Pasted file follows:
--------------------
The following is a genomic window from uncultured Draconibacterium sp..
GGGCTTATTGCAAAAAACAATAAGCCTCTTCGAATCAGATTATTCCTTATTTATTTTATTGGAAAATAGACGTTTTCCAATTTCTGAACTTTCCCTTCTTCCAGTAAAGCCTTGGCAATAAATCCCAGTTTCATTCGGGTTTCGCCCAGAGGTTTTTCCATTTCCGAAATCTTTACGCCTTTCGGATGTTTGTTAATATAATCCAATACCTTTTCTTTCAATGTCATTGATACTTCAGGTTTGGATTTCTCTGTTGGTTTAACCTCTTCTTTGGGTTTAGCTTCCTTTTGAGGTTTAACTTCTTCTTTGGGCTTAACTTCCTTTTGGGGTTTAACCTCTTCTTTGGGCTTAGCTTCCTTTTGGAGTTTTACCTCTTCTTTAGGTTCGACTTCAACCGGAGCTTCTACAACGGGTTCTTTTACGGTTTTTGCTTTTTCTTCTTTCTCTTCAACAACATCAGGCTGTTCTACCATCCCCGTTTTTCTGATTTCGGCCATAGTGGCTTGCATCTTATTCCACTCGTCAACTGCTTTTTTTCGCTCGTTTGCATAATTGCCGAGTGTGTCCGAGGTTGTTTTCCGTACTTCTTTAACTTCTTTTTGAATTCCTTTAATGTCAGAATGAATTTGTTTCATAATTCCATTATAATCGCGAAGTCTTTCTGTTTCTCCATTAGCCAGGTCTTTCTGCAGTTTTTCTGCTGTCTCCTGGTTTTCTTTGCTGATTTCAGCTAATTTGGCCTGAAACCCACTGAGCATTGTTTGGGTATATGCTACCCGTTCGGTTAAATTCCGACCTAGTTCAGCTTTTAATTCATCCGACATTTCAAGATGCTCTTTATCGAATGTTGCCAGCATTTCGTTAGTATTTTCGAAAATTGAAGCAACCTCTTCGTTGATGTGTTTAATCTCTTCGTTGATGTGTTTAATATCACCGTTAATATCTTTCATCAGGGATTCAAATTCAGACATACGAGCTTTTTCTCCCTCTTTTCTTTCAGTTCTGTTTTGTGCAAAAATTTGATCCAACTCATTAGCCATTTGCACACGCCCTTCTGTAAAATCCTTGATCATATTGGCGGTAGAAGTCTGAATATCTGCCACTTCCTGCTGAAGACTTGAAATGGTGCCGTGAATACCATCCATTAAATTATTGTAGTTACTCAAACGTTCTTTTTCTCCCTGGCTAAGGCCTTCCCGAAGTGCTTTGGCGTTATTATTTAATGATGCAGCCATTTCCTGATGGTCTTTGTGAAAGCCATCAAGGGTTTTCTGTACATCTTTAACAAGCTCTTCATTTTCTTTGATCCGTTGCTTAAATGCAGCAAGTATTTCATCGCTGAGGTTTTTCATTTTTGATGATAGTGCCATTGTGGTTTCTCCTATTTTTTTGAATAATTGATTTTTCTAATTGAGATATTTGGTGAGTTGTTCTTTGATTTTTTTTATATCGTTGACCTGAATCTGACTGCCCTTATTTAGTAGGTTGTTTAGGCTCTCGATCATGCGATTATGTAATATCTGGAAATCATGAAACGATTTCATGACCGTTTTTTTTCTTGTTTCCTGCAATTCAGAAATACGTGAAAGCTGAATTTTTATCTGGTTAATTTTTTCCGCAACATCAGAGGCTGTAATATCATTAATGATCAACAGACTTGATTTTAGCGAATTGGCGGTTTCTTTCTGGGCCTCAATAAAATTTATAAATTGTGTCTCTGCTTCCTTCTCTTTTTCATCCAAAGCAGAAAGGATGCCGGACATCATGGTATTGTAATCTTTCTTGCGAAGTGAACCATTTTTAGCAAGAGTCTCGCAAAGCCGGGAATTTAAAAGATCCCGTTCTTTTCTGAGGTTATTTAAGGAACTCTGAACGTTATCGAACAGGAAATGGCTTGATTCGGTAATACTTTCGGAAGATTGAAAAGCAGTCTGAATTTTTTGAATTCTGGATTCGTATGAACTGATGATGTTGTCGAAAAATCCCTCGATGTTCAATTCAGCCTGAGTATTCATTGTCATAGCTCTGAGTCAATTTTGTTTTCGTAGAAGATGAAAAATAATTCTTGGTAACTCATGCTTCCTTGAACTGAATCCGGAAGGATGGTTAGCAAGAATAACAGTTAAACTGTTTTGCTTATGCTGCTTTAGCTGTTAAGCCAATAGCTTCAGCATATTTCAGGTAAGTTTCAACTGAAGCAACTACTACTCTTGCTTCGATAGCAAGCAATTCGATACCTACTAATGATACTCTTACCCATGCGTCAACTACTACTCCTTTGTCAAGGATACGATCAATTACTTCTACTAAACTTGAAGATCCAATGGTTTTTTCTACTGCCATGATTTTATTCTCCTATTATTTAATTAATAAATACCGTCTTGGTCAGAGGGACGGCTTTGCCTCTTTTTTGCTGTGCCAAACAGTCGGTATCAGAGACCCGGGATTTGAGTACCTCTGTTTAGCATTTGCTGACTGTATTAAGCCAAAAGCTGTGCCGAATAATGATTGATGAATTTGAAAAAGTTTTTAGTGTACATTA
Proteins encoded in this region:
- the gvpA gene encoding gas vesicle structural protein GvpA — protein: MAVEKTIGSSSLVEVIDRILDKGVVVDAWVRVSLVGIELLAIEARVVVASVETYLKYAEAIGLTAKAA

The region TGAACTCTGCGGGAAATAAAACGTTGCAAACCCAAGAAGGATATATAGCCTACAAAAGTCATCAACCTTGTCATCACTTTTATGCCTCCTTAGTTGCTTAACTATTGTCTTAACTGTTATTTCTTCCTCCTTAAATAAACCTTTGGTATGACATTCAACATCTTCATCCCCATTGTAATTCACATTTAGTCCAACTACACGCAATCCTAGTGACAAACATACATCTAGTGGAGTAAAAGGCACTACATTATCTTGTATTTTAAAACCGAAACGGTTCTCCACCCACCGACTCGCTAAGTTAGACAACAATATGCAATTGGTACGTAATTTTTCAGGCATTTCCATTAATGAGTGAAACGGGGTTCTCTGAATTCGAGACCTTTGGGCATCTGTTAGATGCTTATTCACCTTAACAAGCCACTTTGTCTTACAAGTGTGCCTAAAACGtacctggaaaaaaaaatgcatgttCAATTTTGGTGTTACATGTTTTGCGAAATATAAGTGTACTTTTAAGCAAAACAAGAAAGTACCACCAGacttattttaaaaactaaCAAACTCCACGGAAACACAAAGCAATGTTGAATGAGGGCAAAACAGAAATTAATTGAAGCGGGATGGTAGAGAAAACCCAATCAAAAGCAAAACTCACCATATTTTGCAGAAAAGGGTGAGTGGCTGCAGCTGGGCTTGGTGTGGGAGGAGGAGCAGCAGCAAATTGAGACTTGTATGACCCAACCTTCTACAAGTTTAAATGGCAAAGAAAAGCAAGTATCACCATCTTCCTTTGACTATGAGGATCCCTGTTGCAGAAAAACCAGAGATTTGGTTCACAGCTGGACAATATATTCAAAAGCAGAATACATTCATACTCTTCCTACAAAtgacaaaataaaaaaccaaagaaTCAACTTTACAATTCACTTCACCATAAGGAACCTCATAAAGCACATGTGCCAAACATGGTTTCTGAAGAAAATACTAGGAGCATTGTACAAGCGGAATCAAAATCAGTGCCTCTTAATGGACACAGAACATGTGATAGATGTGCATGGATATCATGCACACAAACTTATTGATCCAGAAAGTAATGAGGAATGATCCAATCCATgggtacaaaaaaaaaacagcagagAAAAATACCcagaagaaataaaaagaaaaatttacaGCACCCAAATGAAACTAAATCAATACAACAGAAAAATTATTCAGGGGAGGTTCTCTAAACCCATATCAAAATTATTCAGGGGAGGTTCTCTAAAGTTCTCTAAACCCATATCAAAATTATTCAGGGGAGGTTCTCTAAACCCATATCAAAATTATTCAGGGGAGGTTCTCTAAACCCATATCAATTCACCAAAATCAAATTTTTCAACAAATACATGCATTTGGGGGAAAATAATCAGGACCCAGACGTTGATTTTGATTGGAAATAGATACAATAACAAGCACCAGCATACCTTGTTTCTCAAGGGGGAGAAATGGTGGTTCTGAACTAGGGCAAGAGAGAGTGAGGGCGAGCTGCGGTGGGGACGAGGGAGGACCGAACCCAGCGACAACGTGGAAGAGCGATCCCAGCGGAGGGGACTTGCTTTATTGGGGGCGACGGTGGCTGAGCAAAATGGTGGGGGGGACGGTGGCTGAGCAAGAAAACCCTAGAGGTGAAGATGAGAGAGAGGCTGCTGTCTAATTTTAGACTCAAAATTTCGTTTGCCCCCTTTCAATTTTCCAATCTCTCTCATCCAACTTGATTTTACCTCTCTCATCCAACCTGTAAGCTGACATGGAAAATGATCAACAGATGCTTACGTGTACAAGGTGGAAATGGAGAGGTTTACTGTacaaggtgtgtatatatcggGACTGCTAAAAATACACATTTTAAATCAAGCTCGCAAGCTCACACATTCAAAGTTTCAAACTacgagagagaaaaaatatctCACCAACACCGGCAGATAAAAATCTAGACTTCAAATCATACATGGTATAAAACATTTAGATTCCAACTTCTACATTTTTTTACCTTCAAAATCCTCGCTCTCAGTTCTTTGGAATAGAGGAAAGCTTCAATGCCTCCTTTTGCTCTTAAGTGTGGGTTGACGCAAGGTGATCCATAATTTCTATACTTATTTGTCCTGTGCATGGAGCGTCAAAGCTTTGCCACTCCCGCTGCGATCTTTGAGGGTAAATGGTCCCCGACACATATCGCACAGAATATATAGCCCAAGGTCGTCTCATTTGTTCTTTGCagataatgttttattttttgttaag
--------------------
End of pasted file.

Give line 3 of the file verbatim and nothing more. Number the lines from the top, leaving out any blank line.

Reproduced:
Proteins encoded in this region: